Quality Assurance in Industrial Hygiene Sampling
Sound industrial hygiene sampling practice requires good quality assurance (QA) practices. QA is defined as:
the maintenance of a desired level of quality in a service or product, especially by means of attention to every stage of the process of delivery or production.
In essence, QA seeks to minimize error and at the same time evaluate sampling performance. Key QA practices include the following:
- use of standard operating procedures (SOPs) for sample collection and analysis;
- use of chain-of-custody and sample-identification procedures;
- instrument standardization, calibration, and verification;
- technician and analyst training;
- sample preservation, handling, and decontamination; and
- use of quality control (QC) samples such as field and transport blanks, duplicates, etc.
Quality Control: Why collect Field Blanks?
One of the methods of quality control in industrial hygiene sampling is through the collection and analysis of “control samples”. Control samples are typically in the form of blanks, duplicates, spiked samples, or split samples. Blanks can be further refined into several categories including: field blanks, transport blanks & media blanks.
- Field Blanks – determine if there was contamination during the collection stage
- Transport Blanks – determine if there was contamination during the shipping stage
- Media Blanks – determine if the media itself is contaminated
Therefore, if quality assurance is our goal, and the use of field blanks (i.e. quality control) are one of our methods for ensuring QA.
How to Collect a Field Blank
Field blanks are clean sampling media and are handled in exactly he same manner as the samples you are collecting, except:
- No air is drawn through them (for air samples), or no surface is wiped with them (for surface / wipe samples),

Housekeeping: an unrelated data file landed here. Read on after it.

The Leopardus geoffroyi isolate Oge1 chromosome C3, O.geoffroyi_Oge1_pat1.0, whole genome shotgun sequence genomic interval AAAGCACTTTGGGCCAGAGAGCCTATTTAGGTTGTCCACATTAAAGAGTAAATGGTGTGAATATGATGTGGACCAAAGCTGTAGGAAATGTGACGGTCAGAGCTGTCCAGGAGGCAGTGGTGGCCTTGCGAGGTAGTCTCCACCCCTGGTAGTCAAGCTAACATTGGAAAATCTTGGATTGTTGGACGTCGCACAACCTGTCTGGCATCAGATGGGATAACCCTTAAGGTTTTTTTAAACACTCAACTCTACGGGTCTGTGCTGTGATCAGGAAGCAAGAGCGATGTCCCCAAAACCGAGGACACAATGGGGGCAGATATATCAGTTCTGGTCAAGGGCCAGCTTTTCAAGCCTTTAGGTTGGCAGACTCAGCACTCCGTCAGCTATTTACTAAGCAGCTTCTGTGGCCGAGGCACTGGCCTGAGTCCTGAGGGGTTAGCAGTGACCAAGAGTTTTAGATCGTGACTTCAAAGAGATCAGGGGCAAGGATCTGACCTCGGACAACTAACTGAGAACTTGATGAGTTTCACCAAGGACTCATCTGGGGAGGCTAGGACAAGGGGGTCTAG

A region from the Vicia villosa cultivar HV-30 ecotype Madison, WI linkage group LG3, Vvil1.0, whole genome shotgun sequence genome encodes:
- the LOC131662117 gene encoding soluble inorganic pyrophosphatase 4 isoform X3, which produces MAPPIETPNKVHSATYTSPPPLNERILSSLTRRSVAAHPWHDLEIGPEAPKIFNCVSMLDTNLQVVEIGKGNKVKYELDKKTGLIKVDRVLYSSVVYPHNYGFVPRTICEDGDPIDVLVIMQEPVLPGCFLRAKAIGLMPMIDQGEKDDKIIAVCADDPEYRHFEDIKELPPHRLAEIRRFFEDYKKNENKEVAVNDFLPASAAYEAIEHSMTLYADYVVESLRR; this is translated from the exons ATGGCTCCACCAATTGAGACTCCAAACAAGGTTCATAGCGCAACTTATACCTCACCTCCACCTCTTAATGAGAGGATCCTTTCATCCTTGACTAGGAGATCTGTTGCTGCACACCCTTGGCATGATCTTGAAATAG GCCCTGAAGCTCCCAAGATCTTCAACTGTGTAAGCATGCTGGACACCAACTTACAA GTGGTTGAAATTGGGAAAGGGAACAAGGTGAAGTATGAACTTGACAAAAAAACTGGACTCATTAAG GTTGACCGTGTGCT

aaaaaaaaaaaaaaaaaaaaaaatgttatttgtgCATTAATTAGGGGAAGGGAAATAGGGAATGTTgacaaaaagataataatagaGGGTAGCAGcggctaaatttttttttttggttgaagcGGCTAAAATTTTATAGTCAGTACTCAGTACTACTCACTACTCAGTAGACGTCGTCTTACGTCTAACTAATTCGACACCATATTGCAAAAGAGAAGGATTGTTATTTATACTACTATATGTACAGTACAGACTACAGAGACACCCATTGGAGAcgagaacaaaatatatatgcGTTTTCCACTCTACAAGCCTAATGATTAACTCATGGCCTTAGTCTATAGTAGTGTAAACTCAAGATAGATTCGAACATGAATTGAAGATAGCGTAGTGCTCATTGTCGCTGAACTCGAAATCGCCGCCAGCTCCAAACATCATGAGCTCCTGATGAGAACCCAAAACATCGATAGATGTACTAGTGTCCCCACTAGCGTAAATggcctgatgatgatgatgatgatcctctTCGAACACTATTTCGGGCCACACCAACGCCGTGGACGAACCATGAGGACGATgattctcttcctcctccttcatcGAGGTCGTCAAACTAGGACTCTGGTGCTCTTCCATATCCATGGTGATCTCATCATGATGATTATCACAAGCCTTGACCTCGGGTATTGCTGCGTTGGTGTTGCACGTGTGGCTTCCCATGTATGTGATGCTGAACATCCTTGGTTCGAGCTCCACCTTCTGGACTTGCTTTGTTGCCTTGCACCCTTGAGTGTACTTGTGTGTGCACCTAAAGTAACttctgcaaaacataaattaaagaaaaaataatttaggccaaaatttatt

- They are opened and closed quickly in the sampling area and then resealed, and
- Accompany the actual samples through every stage of the sampling process.
How Many Field Blanks Should I Collect?
The number of field blanks you should collect should be based on a few considerations (in order of importance), including: sample method, reason for sampling, and budget considerations. The sampling method (e.g. NIOSH or OSHA) should dictate how many field blanks you should collect (see image below), based on the number of samples you collect. Typically, the recommended practice is 10% of your number of samples.
What do I do if the Contaminant is Detected in the Field Blank?
If a contaminant is found on the field blank, the field blank contaminant is typically going to be reported as a mass, and not a concentration (remember, no air volume was drawn through the field blank sample). The mass of contaminant found on the field blank will be subtracted from that found on the actual sample before dividing by the air volume to determine the mass concentration of the contaminant. Additionally, it’s important to note the sampling methods often have a permissible limit of contaminant on the field blank. If this level is exceeded, the samples should be discarded and sampling repeated.
If we do not account for the field blank contamination, the industrial hygienist runs the risk of the reported results being biased high, which can lead to: additional sampling or the implementation of potentially unnecessary controls.
Why Don’t Industrial Hygienists Take Field Blanks?
Practicing industrial hygienists don’t take field blanks for several reasons, including: budgets (10% extra costs for “worthless” blanks can seem excessive), improper training, unfamiliarity with the sampling methodology, and they don’t want competence questioned. However, none of these reasons justify forgoing good QA/QC practices to ensure the integrity of your samples.